MM: The role of Programme Director for the Collection is a huge privilege for the most part, I have the freedom and flexibility to develop a programme that suits our collective interests and also respond to opportunities as they arise. The most difficult aspect would be trying to not overstretch our resources both financially and as individuals working together to deliver these projects. Managing the expectations of all involved, from the artists to our trustees, is perhaps the most important and difficult part of the role.
AD: Zabludowicz Collection is known for discovering young talent and providing a platform for emerging artists. Have you ever thought of inviting established artists to be part of your exhibition program, or at least connecting both: young and established?
MM: We do this frequently. In March this year we have parallel solo exhibitions with Ericka Beckman and Marianna Simnett, pairing two artists from very different generations who share a number of affinities in their practices. Previously, we have curated pan generational exhibitions such as You Are Looking At Something That Never Occurred, which focused on photography from the collection, bringing established figures such as Thomas Ruff, Andreas Gursky and Jeff Wall into conversation with younger artists such Sarah Cwynar and Natalie Czech amongst others, or Emotional Supply Chains, which saw established figures such as Pierre Huyghe and Seth Price alongside a younger generation of artists who have drawn influence from their work. There was also our anniversary exhibition, 20 Years, which was structured around this kind of dialogue. Presenting established artists alongside emerging artists is also a frequent occurrence within our Testing Ground for Art and Education exhibitions in which MA Curating students work across different London colleges to collaborate on a show at the Collection.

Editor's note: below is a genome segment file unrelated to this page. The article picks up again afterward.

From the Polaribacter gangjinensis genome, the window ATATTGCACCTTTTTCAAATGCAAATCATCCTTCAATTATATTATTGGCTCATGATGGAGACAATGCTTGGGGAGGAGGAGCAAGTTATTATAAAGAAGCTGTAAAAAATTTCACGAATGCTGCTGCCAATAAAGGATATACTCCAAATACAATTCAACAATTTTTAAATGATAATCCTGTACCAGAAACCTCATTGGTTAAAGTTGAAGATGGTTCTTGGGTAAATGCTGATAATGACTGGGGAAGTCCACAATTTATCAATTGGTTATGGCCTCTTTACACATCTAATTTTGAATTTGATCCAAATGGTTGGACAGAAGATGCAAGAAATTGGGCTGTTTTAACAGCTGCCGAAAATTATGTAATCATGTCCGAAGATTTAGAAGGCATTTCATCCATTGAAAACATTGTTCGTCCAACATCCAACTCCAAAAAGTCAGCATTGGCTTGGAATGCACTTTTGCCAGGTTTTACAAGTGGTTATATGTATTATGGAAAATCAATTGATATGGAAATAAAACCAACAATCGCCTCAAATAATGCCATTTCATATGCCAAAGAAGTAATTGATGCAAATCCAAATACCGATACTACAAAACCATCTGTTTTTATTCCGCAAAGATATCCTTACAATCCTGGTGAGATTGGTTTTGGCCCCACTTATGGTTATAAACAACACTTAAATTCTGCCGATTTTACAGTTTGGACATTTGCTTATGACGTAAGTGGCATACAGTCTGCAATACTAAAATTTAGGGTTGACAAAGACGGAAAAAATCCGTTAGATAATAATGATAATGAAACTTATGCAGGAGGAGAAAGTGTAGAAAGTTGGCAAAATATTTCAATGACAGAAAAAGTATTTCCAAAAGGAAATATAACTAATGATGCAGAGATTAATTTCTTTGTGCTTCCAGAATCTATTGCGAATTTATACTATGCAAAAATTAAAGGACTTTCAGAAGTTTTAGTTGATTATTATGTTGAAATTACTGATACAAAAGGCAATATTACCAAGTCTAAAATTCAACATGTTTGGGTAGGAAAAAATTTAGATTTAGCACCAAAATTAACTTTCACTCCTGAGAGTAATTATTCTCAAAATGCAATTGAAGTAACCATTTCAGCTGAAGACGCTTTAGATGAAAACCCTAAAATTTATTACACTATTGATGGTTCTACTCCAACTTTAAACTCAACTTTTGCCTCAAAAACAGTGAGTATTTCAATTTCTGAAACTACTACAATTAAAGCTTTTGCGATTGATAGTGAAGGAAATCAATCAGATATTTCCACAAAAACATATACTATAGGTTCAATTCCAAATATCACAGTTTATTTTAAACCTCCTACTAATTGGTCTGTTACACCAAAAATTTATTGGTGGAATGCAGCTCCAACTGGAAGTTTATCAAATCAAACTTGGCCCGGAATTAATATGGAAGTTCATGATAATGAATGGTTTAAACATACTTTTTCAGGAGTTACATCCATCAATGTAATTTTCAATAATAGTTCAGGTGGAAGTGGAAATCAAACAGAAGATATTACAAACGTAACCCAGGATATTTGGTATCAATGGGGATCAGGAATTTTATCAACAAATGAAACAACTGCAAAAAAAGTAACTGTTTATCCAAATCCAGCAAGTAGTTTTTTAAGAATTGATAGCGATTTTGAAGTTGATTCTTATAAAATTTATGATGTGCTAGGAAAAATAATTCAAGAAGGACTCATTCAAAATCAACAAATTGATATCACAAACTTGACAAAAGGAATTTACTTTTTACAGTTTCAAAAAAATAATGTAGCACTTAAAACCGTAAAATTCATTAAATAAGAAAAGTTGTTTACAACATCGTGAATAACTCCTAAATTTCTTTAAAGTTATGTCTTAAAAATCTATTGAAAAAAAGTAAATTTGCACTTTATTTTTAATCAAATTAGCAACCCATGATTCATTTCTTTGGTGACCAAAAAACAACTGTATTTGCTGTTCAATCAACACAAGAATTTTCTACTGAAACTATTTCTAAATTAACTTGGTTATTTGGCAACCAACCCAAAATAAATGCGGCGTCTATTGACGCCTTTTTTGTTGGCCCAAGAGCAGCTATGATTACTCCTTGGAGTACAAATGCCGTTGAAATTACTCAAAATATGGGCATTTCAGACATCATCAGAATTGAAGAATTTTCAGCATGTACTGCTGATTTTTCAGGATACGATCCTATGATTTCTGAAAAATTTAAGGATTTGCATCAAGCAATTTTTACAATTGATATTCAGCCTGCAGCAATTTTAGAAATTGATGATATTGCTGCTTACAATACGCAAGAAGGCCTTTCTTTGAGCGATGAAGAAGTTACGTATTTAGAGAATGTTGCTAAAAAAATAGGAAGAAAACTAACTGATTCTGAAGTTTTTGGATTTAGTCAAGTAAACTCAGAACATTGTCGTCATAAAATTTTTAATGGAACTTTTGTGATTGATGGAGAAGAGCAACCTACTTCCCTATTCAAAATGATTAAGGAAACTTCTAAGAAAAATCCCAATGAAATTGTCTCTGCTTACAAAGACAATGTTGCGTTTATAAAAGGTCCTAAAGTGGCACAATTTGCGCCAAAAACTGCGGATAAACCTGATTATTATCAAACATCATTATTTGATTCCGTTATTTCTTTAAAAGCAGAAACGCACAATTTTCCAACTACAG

AD: What can we expect from the VR program at Zabludowicz Collection in the near future?
MM: As well as showing VR works from the Collection, we will be partnering with institutions such as the New Museum to present work that they have commissioned for their VR app, First Look. We are also working towards a multi-user VR installation in the summer to present a different work from the collection by Rachel Rossin, The Sky Is A Gap (2017), which she has previously not been able to realise to the scale it was created for.
Rachel Rossin’s VR installation I Came and Went as a Ghost Hand (Cycle 2), 2015 will be on view at 360 VR Room in London at The Zabludowicz Collection until 18 March.
Image on top: Rachel Rossin, I Came and Went as a Ghost Hand (Cycle 2), 2015 (still)